Yaks are large, generally domesticated wild bovid hailing from the very high altitude Tibetan plateaux flanking the Himalayas. The thick shaggy coats, which provide protection from the severe winter climate–temperatures that go below 20ºC, and that’s without the wind chill factor, is as good for insulating homes as yaks – so skins and rugs woven with moulted yak fleece have long been used both to cover the insides of Mongolian tents and to insulate between double tent skins.
Yak coats are very cleverly developed with a dense, short undercoat that they keep all year, and a thick, long haired overcoat that they grow in winter. This top coat is shed once the sun appears again in early summer, to be collected and prepared for spinning in much the same way as sheep’s Wool. As you’d expect, Yak fibre is very durable, strong and waterproof, and a valuable resource for the herding communities. As well as insulation material the fleece and skins are turned into coats, sleeping and meditation rugs, mats and blankets.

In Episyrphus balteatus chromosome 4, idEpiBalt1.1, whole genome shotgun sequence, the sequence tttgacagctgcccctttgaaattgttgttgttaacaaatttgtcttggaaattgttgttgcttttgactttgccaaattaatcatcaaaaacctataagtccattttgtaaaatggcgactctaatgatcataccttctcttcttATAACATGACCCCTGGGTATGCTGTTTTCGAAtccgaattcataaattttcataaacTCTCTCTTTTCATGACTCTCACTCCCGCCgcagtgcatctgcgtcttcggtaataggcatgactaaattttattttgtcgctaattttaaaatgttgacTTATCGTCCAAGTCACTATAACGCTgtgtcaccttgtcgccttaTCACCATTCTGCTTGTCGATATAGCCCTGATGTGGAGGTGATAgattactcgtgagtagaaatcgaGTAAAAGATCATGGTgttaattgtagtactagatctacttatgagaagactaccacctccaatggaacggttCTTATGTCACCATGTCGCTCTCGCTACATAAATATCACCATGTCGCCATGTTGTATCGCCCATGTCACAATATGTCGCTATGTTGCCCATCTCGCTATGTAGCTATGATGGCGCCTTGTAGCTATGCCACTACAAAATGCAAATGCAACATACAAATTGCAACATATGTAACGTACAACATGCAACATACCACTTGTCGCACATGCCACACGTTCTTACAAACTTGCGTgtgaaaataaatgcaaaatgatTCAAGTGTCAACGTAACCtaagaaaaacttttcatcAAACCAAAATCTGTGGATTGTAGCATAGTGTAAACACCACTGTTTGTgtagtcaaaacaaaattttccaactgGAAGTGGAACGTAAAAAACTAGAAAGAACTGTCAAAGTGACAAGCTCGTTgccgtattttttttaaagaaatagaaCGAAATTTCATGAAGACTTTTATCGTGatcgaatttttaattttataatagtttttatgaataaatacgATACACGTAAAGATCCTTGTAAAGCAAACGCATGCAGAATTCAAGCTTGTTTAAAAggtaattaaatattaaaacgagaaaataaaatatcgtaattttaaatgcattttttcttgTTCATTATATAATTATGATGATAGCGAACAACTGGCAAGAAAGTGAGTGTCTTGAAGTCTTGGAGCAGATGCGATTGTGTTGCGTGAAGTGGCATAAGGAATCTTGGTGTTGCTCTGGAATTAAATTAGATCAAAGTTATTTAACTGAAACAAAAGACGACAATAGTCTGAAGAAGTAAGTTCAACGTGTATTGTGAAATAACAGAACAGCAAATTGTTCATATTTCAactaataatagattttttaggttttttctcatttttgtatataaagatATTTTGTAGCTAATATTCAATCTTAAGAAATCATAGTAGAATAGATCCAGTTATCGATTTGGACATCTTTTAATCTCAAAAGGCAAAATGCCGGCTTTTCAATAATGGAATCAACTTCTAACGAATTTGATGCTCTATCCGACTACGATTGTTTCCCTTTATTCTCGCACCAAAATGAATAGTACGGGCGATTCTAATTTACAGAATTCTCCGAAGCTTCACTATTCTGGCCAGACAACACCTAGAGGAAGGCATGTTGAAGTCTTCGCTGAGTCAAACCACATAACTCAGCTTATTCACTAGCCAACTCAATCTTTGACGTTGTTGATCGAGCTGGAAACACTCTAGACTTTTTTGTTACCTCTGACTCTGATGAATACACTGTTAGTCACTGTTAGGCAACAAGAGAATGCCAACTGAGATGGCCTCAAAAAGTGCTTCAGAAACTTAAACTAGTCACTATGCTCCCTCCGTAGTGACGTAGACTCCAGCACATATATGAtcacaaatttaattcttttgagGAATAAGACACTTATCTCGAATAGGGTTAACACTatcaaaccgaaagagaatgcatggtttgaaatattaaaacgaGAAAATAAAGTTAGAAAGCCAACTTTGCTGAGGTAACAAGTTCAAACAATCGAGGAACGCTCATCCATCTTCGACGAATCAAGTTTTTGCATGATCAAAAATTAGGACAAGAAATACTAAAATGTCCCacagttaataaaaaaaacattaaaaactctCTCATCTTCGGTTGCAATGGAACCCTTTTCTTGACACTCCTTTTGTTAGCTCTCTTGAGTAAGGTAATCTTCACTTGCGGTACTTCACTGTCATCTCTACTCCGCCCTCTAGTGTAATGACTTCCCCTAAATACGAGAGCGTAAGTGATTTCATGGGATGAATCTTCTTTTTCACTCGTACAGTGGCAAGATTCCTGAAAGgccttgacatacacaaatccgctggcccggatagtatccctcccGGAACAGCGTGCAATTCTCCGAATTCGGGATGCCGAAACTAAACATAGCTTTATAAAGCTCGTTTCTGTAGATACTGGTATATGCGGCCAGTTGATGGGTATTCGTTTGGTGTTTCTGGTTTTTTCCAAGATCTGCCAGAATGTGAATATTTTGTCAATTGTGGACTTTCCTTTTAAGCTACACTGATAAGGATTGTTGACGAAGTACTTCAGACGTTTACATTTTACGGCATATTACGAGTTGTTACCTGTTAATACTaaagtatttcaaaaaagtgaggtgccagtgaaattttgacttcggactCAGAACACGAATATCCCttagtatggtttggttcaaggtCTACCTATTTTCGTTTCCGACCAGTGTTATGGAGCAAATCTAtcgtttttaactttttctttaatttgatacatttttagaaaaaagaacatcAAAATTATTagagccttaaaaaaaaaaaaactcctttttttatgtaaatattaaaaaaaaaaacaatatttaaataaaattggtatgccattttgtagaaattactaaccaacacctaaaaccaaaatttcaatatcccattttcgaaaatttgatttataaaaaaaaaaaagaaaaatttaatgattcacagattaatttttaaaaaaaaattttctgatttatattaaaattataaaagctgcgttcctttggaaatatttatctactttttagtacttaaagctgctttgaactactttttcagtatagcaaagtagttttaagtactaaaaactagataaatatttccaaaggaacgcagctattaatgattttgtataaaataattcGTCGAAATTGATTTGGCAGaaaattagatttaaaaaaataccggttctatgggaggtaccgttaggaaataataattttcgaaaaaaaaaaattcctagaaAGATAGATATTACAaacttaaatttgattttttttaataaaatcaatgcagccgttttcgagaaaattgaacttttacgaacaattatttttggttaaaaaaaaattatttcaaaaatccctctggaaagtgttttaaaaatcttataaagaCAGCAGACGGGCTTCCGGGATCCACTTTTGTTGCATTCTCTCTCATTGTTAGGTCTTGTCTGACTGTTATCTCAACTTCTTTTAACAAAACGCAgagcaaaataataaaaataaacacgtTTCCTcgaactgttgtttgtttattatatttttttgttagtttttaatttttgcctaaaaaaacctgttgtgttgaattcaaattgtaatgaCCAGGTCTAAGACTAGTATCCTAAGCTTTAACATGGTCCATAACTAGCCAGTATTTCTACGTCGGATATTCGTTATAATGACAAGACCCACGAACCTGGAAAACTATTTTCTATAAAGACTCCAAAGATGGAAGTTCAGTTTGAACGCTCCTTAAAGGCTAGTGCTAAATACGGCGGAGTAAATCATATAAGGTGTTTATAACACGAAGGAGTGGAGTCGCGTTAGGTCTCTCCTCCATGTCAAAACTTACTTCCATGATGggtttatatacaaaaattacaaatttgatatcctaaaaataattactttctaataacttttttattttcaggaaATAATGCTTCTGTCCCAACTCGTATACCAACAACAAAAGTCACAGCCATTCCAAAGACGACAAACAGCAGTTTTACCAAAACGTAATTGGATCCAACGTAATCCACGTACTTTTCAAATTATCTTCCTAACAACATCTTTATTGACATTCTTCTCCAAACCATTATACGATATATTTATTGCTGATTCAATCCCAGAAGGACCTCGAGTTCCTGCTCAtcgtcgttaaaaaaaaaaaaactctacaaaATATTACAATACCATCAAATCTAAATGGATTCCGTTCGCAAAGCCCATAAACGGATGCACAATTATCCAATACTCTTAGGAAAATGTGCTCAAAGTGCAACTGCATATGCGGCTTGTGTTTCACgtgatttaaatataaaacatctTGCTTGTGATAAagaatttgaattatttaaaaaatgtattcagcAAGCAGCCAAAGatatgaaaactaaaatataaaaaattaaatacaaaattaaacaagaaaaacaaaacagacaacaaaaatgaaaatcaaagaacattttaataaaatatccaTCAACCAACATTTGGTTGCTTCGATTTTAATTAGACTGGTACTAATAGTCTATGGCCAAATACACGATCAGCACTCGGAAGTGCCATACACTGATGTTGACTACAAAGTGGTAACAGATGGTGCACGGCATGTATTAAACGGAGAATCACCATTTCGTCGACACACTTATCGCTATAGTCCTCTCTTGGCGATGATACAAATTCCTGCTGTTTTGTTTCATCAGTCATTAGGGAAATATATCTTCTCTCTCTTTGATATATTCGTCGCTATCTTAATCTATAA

Fashion and ethically led companies such as Cosi have adapted the traditional nomadic yak rugs, retaining the age-old weaving techniques that imbue each rug with the spirit of the mountain weaver, while incorporating their own designs and colours.
And read ‘Karmas story’ on www.cosicompany.com